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Preserving a Monument: The Example of the Parthenon by Lena Lambrinou

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The practical and conceptual considerations in attempting to restore the Parthenon. Discussing history, authenticity, conservation, interventions, Venice Charter etc.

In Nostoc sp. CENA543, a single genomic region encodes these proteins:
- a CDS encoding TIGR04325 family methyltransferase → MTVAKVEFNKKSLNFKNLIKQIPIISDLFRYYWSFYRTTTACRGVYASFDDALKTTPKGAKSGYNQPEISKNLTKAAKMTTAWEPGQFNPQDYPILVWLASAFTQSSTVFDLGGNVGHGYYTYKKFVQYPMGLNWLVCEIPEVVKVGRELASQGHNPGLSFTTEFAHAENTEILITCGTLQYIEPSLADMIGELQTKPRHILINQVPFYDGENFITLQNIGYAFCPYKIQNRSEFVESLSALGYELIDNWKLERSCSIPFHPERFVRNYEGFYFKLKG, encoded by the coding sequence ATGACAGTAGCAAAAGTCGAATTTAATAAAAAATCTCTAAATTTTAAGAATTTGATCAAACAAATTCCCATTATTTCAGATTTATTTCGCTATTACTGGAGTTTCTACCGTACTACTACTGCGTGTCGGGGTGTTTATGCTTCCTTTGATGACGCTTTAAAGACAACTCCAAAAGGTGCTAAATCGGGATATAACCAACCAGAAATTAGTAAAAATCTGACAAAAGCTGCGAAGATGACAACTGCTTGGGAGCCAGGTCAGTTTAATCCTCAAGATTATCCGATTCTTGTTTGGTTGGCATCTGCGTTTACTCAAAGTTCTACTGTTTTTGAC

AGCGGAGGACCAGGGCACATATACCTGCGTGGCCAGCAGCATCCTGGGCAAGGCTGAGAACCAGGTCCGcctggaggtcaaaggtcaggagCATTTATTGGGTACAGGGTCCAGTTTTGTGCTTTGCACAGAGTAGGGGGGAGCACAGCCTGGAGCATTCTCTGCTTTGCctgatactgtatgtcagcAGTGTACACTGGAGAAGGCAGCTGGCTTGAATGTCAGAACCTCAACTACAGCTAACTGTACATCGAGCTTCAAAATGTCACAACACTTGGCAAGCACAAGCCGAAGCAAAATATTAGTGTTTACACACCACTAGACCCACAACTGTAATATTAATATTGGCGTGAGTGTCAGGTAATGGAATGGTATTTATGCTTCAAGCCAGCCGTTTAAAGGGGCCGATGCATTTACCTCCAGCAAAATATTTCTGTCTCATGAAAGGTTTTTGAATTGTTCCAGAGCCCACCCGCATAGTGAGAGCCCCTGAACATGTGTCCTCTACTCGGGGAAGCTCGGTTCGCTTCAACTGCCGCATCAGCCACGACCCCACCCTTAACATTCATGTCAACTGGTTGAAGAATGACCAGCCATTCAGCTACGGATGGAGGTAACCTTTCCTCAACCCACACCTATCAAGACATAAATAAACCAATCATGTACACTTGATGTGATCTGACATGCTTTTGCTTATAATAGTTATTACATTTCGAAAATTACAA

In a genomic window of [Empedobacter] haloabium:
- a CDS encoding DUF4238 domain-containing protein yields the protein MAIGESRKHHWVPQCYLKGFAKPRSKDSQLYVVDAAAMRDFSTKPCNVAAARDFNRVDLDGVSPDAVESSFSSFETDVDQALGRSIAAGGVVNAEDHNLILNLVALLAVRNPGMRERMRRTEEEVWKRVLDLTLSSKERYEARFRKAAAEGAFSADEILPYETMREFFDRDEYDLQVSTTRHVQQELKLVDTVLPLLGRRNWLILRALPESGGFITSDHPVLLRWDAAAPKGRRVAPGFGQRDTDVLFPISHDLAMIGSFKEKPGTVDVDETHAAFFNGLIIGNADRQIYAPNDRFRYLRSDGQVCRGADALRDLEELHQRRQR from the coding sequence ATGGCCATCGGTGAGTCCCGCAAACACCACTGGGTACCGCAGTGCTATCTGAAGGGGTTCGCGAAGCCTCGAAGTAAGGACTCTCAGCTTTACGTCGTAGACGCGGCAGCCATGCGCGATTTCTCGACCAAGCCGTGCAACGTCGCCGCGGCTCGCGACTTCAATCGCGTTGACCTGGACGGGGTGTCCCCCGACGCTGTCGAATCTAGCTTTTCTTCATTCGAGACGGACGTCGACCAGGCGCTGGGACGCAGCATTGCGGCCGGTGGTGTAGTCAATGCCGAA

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  © W. S. Maney & Son Ltd 2010 DOI 10.1179/175355210X12791900195142 conservation and mgmt of arch. sites, Vol. 12 No. 1, March, 2010, 60–74 Preserving a Monument: The Example of the Parthenon Lena Lambrinou  Acropolis Restoration Service, Athens, Greece The preservation of architectural relics of the past developed as a science mainly in the last century. The more a ruin is preserved, the more informa-tion it may provide about the past. Structural interventions on relics aim to improve their state of preservation for the future, as well as to render their shape more complete, for the overall purpose of safeguarding their historical information. Over the course of past decades interventions have undergone many changes with respect to methodology, materials, and scope. Interven-tion in the name of preservation can be interpreted in various ways and questions concerning the goals and nature of modern interventions have become particularly relevant. The current Parthenon Restoration Project, which differs in basic aspects from its predecessors, follows international guidelines for interventions, but remains distinctive for its extent as well as its methods of execution. This paper discusses the theoretical approach underlying the intervention and practical aspects of its methodology. keywords Athens, Parthenon, authenticity, building conservation Introduction The Parthenon’s ingenious design and meticulous construction in the middle of fifth century bc  produced a temple dedicated to Athena, patron goddess of Athens, possessing a complex use and symbolism that have long been subjects of scholarly and public interest (Figure 1). This unique building withstood fluctuating historical tides, but eventually suffered a disastrous fire in late antiquity, Roman repairs, and conversion to a church and mosque before its final destruction in the late seventeenth century by a Venetian bombardment. A new era in the Parthenon’s existence began in the early decades of the nineteenth century when a strong interest developed in preserving the monument as a publicly exhibited ruin, a unique martyr of Greek heritage, and a cherished national symbol for the newly founded Greek state (Rangavis, 1837: 91). Intensive interventions subsequently undertaken on the Parthenon were extensive and consequently led to the development of structural problems in the authentic material of the building. The renewed interventions of  61 THE EXAMPLE OF THE PARTHENON recent decades have aimed to prolong the life of the monument through updated, less destructive methods and approaches. The present-day aesthetic of Greco-Roman archaeological ruins is rooted within the romantic perceptions of the European intelligentsia in the centuries after the Renaissance. Sparked from philosophical beliefs in heritage and ancestral identity, the notion of insuring the perdurability of an ancient structure’s srcinal materials eventually led to the rise of an entire science on the preservation of architectural relics. Today, the central concern in interventions generally on ancient constructions and particularly in anastylosis (the re-erection of ruins; the Athens Charter, 1931: art. 6) is how to deal with the discontinuity evident in their life-history and changing physical condition. This paper attempts to provide perspective on imposed modern interventions on the Parthenon, in light of their realization, and considers the princi-ples and terminology behind the choices taken for the preservation of this significant relic (Figure 2). Buildings like the Parthenon have survived discontinuation of use, afterward suffering multiple destructions and periods of abandonment at certain points in their past. Ultimately, in their imperfect, ruined state they preserve a remote, tangible piece of history. But an ancient structure’s past is like a series of separate snapshots, of which today we see only the last image of the building in its final ruined state. Then to preserve a ruin in a state reflective of only one specific phase in its history amounts figure 1 View of the Parthenon from the Propylaia. Photograph: L. Lambrinou, 2008, ESMA Archive  62 LENA LAMBRINOU to something between stage-craft and scholarly conservatism. In interventions, there-fore, the question arises, which phase of an ancient building’s history are we going to endorse and consolidate? Further complicating efforts to preserve an important historic ruin is the occasional inclination to refer back to some earlier phase when it existed in a more complete form. Yet this earlier form — perceived through the mists of time — is not necessarily an accurate reflection of an actual phase in the building’s appearance, even though it is often presented in this way. Today, although reliance upon commonly accepted regulations and procedures in anastylosis and other interventions leads to an a priori acceptance of methods or approaches concerning the extent and feasibi lity of an intervention, they nevertheless remain under constant review and negotiation between specialists who adhere to historical clarity and advocates of straightforward comprehension of the building’s form. ‘Authenticity’ and respect for srcinal materials The principles of intervention for ancient monuments, recorded in international agreements such as the Venice Charter (1964), are interpreted with relative flexibility because of their formulation in generalities, an approach considered wise by some. As a result, their application on site is often shaped by particular cultural values and figure 2 View of the Parthenon from the north-east. Photograph: L. Lambrinou, 2007  63 THE EXAMPLE OF THE PARTHENON constricted by practical possibilities. Beyond the relative freedom in the choices grante d to conservator-restorers, more recent conventions, such as the Nara Docu-ment on Authenticity (1994), appear to give general approval to the significance of authenticity , as perceived through collective cultural sentiment, and perhaps to justify the taking of certain measures within specific cultural frameworks. The idea of authenticity, or ‘srcinalness’ (Petzet, 2004: 8), can span a multitude of meanings and, as Lowenthal admits, ‘[...] different criteria have been valued in different epochs’ (1995: 124).‘Authenticity’ traditionally conveys an absolute idea of the primordial material, which represents the most valued quality of a tangible, genuine relic. Authenticity in a ruin encourages the preservation of the ruin’s srcinal fabric to the fullest extent possible. In European culture, the insistence on material authenticity of the remains of the past, according to Tomaszewski (2002: 215), can be traced back to a Christian respect for saints’ remains. When an object or building is both materially authentic and instilled with a cultural symbolism, it sustains its own retention. Therefore, in the effort to save historically and culturally significant constructions by means of conserving and exhibiting their remains, a convincing effort to preserve the authenti-city of their materials is required. Retention of the authentic material is a principle meant to insure that a ruin, such as the Parthenon, will continue into the future to be a reliable historical source by allowing the reading of its history through the traces left upon it by time.  Authenticity of the Ruin’s form The incomplete form of the Parthenon and other ancient monuments becomes accepted, despite any deficiency in their comprehensibility and lack of any practical use, through their promotion as exhibits. The philosophy behind this policy stems from the idea that a ruin in its final state is also understood as a work of art to be curated as something valuable unto itself (Bouras, 1996: 29). Ultimately, this perception separates it from the basic value according to which it was srcinally constructed; that is, as an architectural design with a fully completed structure and a practical function. The attempt, then, to preserve the authenticity of the form of a monument is related less to its srcinal design than to the form imposed on the build-ing through history (UNESCO, 1977: 9). What is authentic about old buildings, as Lowenthal notes, can be construed as ‘the whole sequence of changes endured over time’ (Lowenthal, 1995: 129).The historically imposed form of a monument (Figure 4) is affected irreversibly by any sort of reconstructive intervention that involves anastylosis and restoration — a fact that gives rise to scepticism concerning interventions (Orlandos, 1922: 97; Dima-kopoulos, 1994: 198). The filling in and resetting of sections of a building cannot help but subvert evidence for the process of its destruction and, consequently, distorts the archaeological record. Yet the reversal of ‘unfortunate’ historical developments, such as the 1687 explosion that destroyed the Parthenon (Figure 3), has always been con-sidered a primary goal of interventions (Balanos, 1940: 10), one that places the value of the historical evidence of the monument at a somewhat lower priority. This desire is understandable since architectural relics become more immediately comprehensible when they are more structurally complete. Filling in their form makes them function